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As the marketing for Alien: Covenant ramped up, the studio seemed bent on communicating one simple message: “this is the Alien film that you’ve been waiting to see!” There will be face-huggers. There will be chest-bursters. And of course there will be Xenomorphs. And everything from the title — which unlike its predecessor, Prometheus, opted to include the word ‘Alien’ — to the posters to the trailers have communicated that message.
It’s interesting then to flash back to 2012’s Prometheus and recall how differently the studio and filmmakers approached that installment — its marketing, narrative and visuals — and how distinctive of a film that we got because of it.
With that film, director Ridley Scott and writers Jon Spaihts and Damon Lindelof openly declared that they were making something other than the “alien film that we’d been waiting to see.” And many fans were not pleased, accusing Prometheus of being drawn out, boring and too exposition heavy.
And while it wasn’t without its glaring flaws — some thinly drawn motivations, some rather irrational characters, and some undeniably contrived plot turns — I would argue that Scott and his screenwriters, because of that fresh focus, were able to craft a new chapter in the Alien franchise that came close to accomplishing what the best sequels and prequels have accomplished.
Part of the reason that Aliens, The Empire Strikes Back and Terminator 2: Judgment Day were such fantastic sequels was they dared to do something narratively and thematically different, while still remaining visually and aesthetically comparable to what had come before. In those sequels, it would be an all-out war with the Xenomorphs, Luke would spend half the movie training with a green Muppet and the ultimate baddy would become the protagonist. Even so, the aliens would still be performers in latex suits, the Millennium Falcon remained practical model, and the terminator exoskeleton would be full-size puppets.
And so it was with Prometheus. Scott was hell-bent on constructing, in reality, as much as possible, quite literally extending the largest soundstage in Europe — found at Pinewood Studios — by an extra third, to maintain the same sort of texture and realism found in his 1979 original.
For similar reasons, many of the creatures and gore effects were done in camera as well — the infamous med-pod scene featuring a fully realized animatronic alien.
And even while no other Alien film had been shot in 3D, Scott’s compositions and camera moves on Prometheus imitated those seen in his past films, which themselves highlighted their environments’ depth.
But having laid that foundation and established that connective tissue visually and aesthetically, the most fantastic aspects of Prometheus — like the aforementioned sequels — were what it then did differently.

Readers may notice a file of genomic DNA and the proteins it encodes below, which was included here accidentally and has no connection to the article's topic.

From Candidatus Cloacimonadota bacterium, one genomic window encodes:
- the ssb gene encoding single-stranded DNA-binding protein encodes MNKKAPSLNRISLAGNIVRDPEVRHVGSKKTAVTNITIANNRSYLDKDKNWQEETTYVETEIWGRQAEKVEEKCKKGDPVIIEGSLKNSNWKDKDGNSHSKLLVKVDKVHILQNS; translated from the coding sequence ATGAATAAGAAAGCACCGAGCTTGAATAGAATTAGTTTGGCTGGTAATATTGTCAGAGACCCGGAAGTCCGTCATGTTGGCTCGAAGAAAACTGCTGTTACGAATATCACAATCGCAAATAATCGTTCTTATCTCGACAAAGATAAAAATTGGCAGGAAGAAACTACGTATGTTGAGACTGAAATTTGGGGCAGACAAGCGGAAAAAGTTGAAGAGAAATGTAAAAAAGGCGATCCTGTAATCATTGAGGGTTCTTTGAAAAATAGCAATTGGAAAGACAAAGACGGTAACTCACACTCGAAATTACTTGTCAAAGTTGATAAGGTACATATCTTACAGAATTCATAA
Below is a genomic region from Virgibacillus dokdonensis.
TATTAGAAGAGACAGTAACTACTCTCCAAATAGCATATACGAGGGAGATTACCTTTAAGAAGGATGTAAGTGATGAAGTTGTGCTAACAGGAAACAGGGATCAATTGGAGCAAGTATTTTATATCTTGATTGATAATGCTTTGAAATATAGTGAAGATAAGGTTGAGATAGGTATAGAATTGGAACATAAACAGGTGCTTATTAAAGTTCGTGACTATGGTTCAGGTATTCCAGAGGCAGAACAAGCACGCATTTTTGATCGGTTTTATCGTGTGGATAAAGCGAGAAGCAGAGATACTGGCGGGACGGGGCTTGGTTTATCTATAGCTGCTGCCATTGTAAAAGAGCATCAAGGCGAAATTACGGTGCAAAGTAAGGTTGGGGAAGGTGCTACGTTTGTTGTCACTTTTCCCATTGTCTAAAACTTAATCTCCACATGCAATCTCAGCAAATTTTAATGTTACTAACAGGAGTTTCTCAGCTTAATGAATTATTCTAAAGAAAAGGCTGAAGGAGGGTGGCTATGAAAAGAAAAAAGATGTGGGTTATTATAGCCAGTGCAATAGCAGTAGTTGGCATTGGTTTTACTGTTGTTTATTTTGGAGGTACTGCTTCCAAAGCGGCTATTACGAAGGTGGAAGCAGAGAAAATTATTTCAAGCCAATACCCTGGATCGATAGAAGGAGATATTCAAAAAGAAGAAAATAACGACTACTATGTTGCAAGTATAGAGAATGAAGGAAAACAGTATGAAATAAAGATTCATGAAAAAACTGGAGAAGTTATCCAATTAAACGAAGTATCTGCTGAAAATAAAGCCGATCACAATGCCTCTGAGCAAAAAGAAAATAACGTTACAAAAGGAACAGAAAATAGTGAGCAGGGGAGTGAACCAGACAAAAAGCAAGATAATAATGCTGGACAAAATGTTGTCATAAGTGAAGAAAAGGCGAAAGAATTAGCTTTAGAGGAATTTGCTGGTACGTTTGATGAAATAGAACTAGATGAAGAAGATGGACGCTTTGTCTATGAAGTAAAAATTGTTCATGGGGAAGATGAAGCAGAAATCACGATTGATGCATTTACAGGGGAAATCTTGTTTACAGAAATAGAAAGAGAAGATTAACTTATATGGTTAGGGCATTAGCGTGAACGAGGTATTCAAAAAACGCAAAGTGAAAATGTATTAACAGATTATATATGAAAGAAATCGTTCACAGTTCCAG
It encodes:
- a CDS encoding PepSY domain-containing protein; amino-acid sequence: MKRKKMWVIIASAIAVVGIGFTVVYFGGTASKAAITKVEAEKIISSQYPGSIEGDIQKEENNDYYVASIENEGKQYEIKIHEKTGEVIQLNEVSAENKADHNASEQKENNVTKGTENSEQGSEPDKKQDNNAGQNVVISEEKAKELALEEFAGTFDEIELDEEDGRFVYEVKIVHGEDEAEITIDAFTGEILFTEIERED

In Charles de Lauzirika’s documentary The Furious Gods: Making Prometheus, director Scott stated — and I would say accurately so — “you really wrung it dry [with those] four films.” We’d gotten the sci-fi horror film with Alien and the straight-up action film with Aliens and, more or less, variations of the same with Alien 3 and Alien: Resurrection. They were humans in confined spaces, battling Xenomorphs.
Consequently, what the director wisely chose to do with Prometheus was open up the world, visually, narratively and thematically.
Looking at the designs of the ship interiors or planet exteriors, for example — especially as compared to those found in the 1979 Alien — they were so distinctly open and vast. The Nostromo in Alien was this cramped, worn down mining vessel that happened upon a crashed ship on the dim and atmospheric LV-426. And the Prometheus was this extremely well-funded exploration craft that embarked on this adventure to the vast and clear LV-223.
And those visuals appropriately connected to Prometheus‘ very daring and grandiose philosophical explorations. That story wasn’t just about monsters chasing humans — even as it did feature such sequences — it was about who created those monsters and why and whether we, as a species, were just a destructive and vile.
It’s a shame then that Prometheus received as much flak as it did, that negativity seeming to have pushed the filmmakers, with Alien: Covenant, back towards something more akin the first four Alien films. But even while Scott — who now openly considers the de-emphasis on the actual alien in Prometheus to be a mistake — ended up repurposing a number of the same beats found in previous installments, he’s still too inventive of a filmmaker to throw all of Prometheus‘ boldness and diversity out with the bathwater.
As actor Michael Fassbender — who played synthetics Walter and David — said in the aforementioned documentary, “[with sequels] you’ve got to maybe sort of upset people, or take that risk.” And Alien: Covenant does that, maintaining a few of the ideas that made Prometheus so fresh and interesting, while also delivering the thrills and chills fan have come to expect from this franchise. So in the end, even as it’s neither the most original nor most balanced film, Alien: Covenant may still be “the Alien film that you’ve been waiting to see.”
For more from Alien: Covenant, take a look at why the Xenomorph remains horrifying to audiences decades later, this handy primer for what you actually need to know before seeing the latest sequel/prequel and our interview with star Billy Crudup.
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